Left-To-DarknessLeft To Darkness
Craig Saunders
DarkFuse
August 11, 2015
Reviewed by Tim Potter

There’s a lot going on in Craig Saunders new novel Left To Darkness, a story of the days leading up to and following the apocalypse. Sometimes, in fact, there’s too much going on with a large cast of characters that forces the narrative to jump around to make sure all of the plot points are covered. The prose is swift and keeps the reader intrigued even through the less interesting characters and the weaker plot points.

The book is divided into two parts as far as the general plot goes: the pre-apocalypse and the immediate post-apocalypse. The story begins with the world knowing that a meteor of gigantic size is going to strike the Earth, but nobody is sure what will follow. The questions of immediate death of everyone or a more localized sort of devastation or a slow, suffocating death plague the characters as they try best to prepare for the inevitable. Up until the point of the meteor’s impact the book is at its best.

The reader is introduced to James Finley, a homeless man with a mysterious briefcase and Ed Bright, a powerful man with a vested interest in finding that briefcase. Dawn Graves is on the brink of motherhood as the world is on the brink of devastation. Some of the most insightful moments in the book come from Dawn as she ponders motherhood and all of its attendant issues. What will it mean to bring new life into the world if all life is threatened. Paul Deacon is a dedicated police Inspector who is trying to do his job as London goes mad around him, seemingly destroying itself before the meteor can. As the story works its way into the meteor strike and the aftermath, Paul faces an interesting challenge straight out of The Day of the Triffids.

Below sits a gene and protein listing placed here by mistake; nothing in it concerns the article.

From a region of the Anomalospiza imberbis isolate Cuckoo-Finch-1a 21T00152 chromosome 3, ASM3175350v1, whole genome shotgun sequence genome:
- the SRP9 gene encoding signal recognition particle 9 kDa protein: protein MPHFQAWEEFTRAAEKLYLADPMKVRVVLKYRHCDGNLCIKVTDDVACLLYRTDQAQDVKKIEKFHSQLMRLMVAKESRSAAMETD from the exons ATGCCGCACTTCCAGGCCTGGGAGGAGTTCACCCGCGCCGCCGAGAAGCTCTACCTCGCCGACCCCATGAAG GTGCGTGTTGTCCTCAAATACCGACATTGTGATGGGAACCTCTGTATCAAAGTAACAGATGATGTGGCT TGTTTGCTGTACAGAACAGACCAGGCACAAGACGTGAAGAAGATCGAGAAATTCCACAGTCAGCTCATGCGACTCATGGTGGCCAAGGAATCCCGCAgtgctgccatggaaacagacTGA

Unfortunately, once the meteor strikes the story slows down substantially. What was more philosophical and unique becomes a more standard story of the apocalypse, one complicated by too many characters. While Dawn Graves continues to be interesting throughout, other characters become a drag on the story. Too much of the focus falls on the non-human, or more monstrous, characters in the novel. There are “crowned kings” who gather in the thousands to watch a deformed and hideous man who leads them in a strange cannibalistic ritual with some weird parallels the Catholic transubstantiation. The characters fight their way through a strange new world toward a gathering that sets the stage for an unfortunately mediocre finale. Left To Darkness is billed as “The Oblivion Series Book 1” and the ending is a clear set-up for another installment in the series.

The only real constant in the novel is the occasional appearance of a naked man smoking a cigarette. He pops up at odd times to direct characters and bestow gifts upon those who are chosen. This is a interesting plot device that will no doubt recur in the next book in the series and then, hopefully, tie the story together better and make for a more complete, consistent novel.

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